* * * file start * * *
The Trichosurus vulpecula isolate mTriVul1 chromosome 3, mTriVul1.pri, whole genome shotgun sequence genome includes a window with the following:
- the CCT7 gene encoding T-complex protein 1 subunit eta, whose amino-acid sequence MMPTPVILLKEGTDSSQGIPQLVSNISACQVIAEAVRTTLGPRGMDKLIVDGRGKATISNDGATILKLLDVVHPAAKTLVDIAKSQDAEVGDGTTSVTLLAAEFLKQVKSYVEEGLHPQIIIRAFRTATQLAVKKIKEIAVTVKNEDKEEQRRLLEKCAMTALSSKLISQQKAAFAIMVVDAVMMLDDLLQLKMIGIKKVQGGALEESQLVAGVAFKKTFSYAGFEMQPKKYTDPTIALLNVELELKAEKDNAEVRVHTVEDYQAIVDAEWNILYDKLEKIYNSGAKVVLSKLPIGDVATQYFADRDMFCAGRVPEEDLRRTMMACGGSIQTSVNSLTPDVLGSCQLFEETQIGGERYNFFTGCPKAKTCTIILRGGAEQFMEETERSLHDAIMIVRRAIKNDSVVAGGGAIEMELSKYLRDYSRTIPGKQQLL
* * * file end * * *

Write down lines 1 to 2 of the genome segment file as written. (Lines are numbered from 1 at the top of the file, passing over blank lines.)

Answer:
The Trichosurus vulpecula isolate mTriVul1 chromosome 3, mTriVul1.pri, whole genome shotgun sequence genome includes a window with the following:
- the CCT7 gene encoding T-complex protein 1 subunit eta, whose amino-acid sequence MMPTPVILLKEGTDSSQGIPQLVSNISACQVIAEAVRTTLGPRGMDKLIVDGRGKATISNDGATILKLLDVVHPAAKTLVDIAKSQDAEVGDGTTSVTLLAAEFLKQVKSYVEEGLHPQIIIRAFRTATQLAVKKIKEIAVTVKNEDKEEQRRLLEKCAMTALSSKLISQQKAAFAIMVVDAVMMLDDLLQLKMIGIKKVQGGALEESQLVAGVAFKKTFSYAGFEMQPKKYTDPTIALLNVELELKAEKDNAEVRVHTVEDYQAIVDAEWNILYDKLEKIYNSGAKVVLSKLPIGDVATQYFADRDMFCAGRVPEEDLRRTMMACGGSIQTSVNSLTPDVLGSCQLFEETQIGGERYNFFTGCPKAKTCTIILRGGAEQFMEETERSLHDAIMIVRRAIKNDSVVAGGGAIEMELSKYLRDYSRTIPGKQQLL